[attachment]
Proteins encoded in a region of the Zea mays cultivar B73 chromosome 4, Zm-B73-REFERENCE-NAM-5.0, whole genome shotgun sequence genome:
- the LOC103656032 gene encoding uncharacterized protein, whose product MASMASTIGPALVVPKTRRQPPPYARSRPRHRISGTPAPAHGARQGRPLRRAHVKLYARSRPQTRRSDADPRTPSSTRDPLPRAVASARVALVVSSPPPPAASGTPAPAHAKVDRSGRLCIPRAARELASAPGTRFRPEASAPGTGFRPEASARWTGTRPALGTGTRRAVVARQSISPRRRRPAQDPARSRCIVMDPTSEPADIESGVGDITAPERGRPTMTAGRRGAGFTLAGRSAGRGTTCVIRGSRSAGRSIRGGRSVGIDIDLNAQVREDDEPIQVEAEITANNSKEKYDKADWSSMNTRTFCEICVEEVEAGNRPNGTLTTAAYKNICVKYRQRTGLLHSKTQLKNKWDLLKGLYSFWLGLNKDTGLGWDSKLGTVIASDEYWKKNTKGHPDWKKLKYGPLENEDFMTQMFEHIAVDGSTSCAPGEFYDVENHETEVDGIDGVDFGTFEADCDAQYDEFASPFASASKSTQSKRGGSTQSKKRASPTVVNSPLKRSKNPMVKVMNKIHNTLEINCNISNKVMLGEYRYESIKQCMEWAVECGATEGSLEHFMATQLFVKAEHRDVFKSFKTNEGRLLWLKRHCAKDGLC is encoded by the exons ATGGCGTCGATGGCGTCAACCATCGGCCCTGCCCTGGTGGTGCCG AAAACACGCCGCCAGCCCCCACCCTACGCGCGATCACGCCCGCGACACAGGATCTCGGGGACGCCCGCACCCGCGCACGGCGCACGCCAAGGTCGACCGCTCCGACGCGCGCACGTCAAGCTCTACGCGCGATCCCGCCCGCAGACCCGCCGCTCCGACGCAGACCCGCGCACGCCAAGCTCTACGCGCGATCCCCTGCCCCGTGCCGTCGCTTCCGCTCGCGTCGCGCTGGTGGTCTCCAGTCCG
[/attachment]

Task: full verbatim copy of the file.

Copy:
Proteins encoded in a region of the Zea mays cultivar B73 chromosome 4, Zm-B73-REFERENCE-NAM-5.0, whole genome shotgun sequence genome:
- the LOC103656032 gene encoding uncharacterized protein, whose product MASMASTIGPALVVPKTRRQPPPYARSRPRHRISGTPAPAHGARQGRPLRRAHVKLYARSRPQTRRSDADPRTPSSTRDPLPRAVASARVALVVSSPPPPAASGTPAPAHAKVDRSGRLCIPRAARELASAPGTRFRPEASAPGTGFRPEASARWTGTRPALGTGTRRAVVARQSISPRRRRPAQDPARSRCIVMDPTSEPADIESGVGDITAPERGRPTMTAGRRGAGFTLAGRSAGRGTTCVIRGSRSAGRSIRGGRSVGIDIDLNAQVREDDEPIQVEAEITANNSKEKYDKADWSSMNTRTFCEICVEEVEAGNRPNGTLTTAAYKNICVKYRQRTGLLHSKTQLKNKWDLLKGLYSFWLGLNKDTGLGWDSKLGTVIASDEYWKKNTKGHPDWKKLKYGPLENEDFMTQMFEHIAVDGSTSCAPGEFYDVENHETEVDGIDGVDFGTFEADCDAQYDEFASPFASASKSTQSKRGGSTQSKKRASPTVVNSPLKRSKNPMVKVMNKIHNTLEINCNISNKVMLGEYRYESIKQCMEWAVECGATEGSLEHFMATQLFVKAEHRDVFKSFKTNEGRLLWLKRHCAKDGLC is encoded by the exons ATGGCGTCGATGGCGTCAACCATCGGCCCTGCCCTGGTGGTGCCG AAAACACGCCGCCAGCCCCCACCCTACGCGCGATCACGCCCGCGACACAGGATCTCGGGGACGCCCGCACCCGCGCACGGCGCACGCCAAGGTCGACCGCTCCGACGCGCGCACGTCAAGCTCTACGCGCGATCCCGCCCGCAGACCCGCCGCTCCGACGCAGACCCGCGCACGCCAAGCTCTACGCGCGATCCCCTGCCCCGTGCCGTCGCTTCCGCTCGCGTCGCGCTGGTGGTCTCCAGTCCG